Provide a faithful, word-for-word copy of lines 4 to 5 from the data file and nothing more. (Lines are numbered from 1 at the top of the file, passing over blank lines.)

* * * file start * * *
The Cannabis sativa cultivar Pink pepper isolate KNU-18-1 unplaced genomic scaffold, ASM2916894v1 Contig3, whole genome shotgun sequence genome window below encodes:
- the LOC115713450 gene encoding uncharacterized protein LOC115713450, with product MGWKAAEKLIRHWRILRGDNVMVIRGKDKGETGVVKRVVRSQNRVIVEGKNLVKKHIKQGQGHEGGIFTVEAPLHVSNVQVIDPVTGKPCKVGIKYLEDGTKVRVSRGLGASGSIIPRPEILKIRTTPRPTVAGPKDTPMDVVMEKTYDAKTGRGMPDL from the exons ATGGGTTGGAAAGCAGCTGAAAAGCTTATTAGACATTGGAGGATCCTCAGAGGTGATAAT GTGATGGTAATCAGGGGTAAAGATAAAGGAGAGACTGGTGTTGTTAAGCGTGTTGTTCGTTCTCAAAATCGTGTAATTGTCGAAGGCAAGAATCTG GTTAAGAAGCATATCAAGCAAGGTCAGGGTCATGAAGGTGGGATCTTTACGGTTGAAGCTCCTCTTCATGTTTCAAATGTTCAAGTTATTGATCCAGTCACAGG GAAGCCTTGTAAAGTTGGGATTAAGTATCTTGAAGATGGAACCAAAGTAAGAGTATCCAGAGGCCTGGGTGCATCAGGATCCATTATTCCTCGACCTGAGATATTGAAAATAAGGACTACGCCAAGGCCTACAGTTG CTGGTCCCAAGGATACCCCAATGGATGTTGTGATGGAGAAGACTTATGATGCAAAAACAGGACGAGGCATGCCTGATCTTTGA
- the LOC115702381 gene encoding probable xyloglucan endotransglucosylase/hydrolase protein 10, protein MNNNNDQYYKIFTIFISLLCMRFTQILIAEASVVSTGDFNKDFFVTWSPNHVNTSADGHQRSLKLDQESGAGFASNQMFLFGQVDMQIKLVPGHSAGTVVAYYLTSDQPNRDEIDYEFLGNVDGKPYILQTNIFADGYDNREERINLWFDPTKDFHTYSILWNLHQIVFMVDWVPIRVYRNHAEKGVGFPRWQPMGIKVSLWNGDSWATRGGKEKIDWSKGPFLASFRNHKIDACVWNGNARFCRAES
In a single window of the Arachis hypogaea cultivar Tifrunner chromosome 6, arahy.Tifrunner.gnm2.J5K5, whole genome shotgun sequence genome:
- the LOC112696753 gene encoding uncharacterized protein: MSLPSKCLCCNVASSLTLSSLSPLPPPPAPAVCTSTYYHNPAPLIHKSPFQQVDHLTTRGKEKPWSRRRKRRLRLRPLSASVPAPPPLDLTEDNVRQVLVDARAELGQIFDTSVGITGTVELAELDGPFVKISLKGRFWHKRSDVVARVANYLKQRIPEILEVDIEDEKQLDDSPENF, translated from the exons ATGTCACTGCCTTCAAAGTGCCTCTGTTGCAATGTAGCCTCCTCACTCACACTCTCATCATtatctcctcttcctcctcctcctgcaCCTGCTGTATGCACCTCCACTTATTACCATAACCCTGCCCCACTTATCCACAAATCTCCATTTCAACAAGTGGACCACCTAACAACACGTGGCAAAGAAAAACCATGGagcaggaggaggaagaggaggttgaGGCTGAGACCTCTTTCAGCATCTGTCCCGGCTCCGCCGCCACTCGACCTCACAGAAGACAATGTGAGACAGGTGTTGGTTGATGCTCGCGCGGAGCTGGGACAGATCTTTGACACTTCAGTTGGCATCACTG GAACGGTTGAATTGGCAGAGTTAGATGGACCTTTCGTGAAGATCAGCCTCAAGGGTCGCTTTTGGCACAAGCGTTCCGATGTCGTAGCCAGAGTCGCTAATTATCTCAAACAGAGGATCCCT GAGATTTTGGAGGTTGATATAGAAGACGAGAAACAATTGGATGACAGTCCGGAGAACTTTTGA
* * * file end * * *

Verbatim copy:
In a single window of the Arachis hypogaea cultivar Tifrunner chromosome 6, arahy.Tifrunner.gnm2.J5K5, whole genome shotgun sequence genome:
- the LOC112696753 gene encoding uncharacterized protein: MSLPSKCLCCNVASSLTLSSLSPLPPPPAPAVCTSTYYHNPAPLIHKSPFQQVDHLTTRGKEKPWSRRRKRRLRLRPLSASVPAPPPLDLTEDNVRQVLVDARAELGQIFDTSVGITGTVELAELDGPFVKISLKGRFWHKRSDVVARVANYLKQRIPEILEVDIEDEKQLDDSPENF, translated from the exons ATGTCACTGCCTTCAAAGTGCCTCTGTTGCAATGTAGCCTCCTCACTCACACTCTCATCATtatctcctcttcctcctcctcctgcaCCTGCTGTATGCACCTCCACTTATTACCATAACCCTGCCCCACTTATCCACAAATCTCCATTTCAACAAGTGGACCACCTAACAACACGTGGCAAAGAAAAACCATGGagcaggaggaggaagaggaggttgaGGCTGAGACCTCTTTCAGCATCTGTCCCGGCTCCGCCGCCACTCGACCTCACAGAAGACAATGTGAGACAGGTGTTGGTTGATGCTCGCGCGGAGCTGGGACAGATCTTTGACACTTCAGTTGGCATCACTG GAACGGTTGAATTGGCAGAGTTAGATGGACCTTTCGTGAAGATCAGCCTCAAGGGTCGCTTTTGGCACAAGCGTTCCGATGTCGTAGCCAGAGTCGCTAATTATCTCAAACAGAGGATCCCT GAGATTTTGGAGGTTGATATAGAAGACGAGAAACAATTGGATGACAGTCCGGAGAACTTTTGA